Getting an ear infection is no fun for your little one, or for you! While your little swimmer might be in pain if they have an ear infection, it doesn’t always mean they need to miss swim lessons. Here’s what you need to know about the different kinds of ear infections and how you can try and prevent your little one from getting one in the first place.
An Inner ear infection often shows up after a cold. They can be painful, but many parents don’t even know their child has one until they are at a general pediatric checkup. A doctor will usually prescribe antibiotics for this type of infection.
If your child has an inner ear infection, they can still enjoy our warm water. Our inner ears are protected by the eardrum, meaning water cannot get in and make this type of infection worse. If your child is older, just let their instructor know so they can avoid doing deep dives that day.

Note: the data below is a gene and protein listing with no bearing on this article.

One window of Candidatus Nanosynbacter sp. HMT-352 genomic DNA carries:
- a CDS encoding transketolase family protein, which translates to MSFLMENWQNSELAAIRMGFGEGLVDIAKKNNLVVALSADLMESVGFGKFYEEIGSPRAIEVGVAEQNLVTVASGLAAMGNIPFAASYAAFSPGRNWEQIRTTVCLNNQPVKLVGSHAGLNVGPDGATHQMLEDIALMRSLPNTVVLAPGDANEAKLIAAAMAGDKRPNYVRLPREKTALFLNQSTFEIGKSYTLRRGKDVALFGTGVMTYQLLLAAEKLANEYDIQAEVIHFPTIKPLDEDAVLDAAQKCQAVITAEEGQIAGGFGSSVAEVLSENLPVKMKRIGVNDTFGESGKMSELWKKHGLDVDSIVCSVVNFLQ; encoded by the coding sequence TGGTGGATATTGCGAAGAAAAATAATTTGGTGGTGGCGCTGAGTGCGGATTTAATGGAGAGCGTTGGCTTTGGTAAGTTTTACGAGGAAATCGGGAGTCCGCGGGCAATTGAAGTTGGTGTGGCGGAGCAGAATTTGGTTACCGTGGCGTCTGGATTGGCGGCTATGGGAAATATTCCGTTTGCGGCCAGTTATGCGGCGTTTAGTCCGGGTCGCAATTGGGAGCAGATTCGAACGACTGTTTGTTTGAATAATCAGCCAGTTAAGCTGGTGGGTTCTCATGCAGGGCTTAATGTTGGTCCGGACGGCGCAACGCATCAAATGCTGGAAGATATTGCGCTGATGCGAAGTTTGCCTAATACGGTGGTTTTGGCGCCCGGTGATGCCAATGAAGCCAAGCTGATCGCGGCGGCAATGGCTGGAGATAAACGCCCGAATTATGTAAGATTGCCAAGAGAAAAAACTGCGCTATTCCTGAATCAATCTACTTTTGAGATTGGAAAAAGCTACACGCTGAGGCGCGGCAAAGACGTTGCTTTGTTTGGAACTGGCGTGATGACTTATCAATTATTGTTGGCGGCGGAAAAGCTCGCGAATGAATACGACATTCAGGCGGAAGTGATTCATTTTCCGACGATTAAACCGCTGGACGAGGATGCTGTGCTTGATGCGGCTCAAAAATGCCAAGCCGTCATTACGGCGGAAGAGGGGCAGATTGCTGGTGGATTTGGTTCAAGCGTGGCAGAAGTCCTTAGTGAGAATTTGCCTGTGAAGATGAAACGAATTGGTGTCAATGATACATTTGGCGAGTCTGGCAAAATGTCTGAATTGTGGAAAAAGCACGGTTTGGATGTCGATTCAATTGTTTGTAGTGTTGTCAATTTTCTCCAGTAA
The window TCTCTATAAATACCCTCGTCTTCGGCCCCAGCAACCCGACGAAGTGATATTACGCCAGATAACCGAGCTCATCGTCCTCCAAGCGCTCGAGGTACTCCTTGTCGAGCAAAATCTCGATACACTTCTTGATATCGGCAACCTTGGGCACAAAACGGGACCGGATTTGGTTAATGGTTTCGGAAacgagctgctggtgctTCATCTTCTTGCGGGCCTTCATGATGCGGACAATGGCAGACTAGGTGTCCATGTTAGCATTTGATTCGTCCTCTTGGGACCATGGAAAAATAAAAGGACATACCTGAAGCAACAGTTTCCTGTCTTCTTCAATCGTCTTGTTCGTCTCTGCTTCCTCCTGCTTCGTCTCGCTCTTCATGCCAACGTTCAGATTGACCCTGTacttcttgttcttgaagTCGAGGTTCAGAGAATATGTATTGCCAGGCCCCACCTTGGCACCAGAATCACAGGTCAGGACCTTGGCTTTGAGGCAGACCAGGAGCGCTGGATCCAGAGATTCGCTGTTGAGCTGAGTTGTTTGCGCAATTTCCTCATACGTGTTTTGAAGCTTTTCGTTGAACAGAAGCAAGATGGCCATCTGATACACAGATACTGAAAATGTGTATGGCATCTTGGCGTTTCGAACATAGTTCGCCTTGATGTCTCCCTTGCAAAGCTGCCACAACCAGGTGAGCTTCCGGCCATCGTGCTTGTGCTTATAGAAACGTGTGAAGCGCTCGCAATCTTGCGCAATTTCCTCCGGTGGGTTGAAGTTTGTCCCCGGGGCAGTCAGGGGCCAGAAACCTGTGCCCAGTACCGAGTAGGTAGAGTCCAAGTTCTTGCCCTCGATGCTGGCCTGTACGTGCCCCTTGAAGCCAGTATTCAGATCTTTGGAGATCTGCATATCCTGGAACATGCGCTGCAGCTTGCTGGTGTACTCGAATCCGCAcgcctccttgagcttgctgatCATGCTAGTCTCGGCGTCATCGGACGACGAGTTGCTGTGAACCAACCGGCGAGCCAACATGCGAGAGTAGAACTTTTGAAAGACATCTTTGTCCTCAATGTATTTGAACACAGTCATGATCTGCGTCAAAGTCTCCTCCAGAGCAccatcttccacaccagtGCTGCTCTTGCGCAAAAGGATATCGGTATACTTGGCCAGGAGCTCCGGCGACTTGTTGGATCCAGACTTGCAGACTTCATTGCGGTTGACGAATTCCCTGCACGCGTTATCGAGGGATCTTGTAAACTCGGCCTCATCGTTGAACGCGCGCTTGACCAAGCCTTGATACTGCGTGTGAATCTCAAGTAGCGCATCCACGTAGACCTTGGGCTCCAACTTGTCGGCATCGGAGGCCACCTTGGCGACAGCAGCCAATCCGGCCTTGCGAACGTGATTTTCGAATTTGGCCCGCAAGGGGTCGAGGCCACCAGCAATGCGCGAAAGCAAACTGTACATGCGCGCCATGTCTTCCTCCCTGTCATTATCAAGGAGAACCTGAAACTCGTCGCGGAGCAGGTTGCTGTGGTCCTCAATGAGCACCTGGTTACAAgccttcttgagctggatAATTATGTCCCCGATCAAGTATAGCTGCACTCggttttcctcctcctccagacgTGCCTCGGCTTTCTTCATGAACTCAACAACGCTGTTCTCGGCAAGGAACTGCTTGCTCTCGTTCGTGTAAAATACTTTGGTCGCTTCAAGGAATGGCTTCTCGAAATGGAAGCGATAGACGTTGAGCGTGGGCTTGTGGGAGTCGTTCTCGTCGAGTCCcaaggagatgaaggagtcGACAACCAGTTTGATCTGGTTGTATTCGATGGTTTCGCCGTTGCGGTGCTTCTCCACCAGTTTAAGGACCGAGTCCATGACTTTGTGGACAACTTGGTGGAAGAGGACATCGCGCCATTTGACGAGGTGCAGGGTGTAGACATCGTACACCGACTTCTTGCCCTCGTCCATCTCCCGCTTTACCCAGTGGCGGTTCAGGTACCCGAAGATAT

Outer ear infections AKA Swimmer’s Ear
Outer Ear Infections also known as swimmer’s ear and Otitis externa, are seen in older children and adults who are in the water frequently and can occur for many different reasons. These types of infections happen when moisture gets trapped in the canal and bacteria multiplies.
These can be very painful and can occur after swimming or bathing, from wax build up, using Q tips, or from the ear coming into contact with certain chemicals. Your swimmer will want to refrain from swim lessons for 7 to 10 days, or until the doctor says it’s okay.
Preventing Swimmer’s Ear
Some kids are more prone to infections than others. Here are tips to help prevent swimmer’s ear in the first place:
- Dry your child’s ears thoroughly after lessons and bathtime
Tilt their head and to the side and have them shake it to help drain water out of the canal.
- Use ear plugs or a swim cap
If your child is prone to outer ear infections, cover their head with a swim cap or use ear plugs before lessons for protection. This way water can’t get in the ear in the first place.
- Don’t let foreign objects in the ear
Avoid letting Q-tips, cotton swabs, pencils, fingers, etc, go into your child’s ear.
- Avoid dirty water
If swimming in a lake or stream, rinse out their ears with clean water afterward.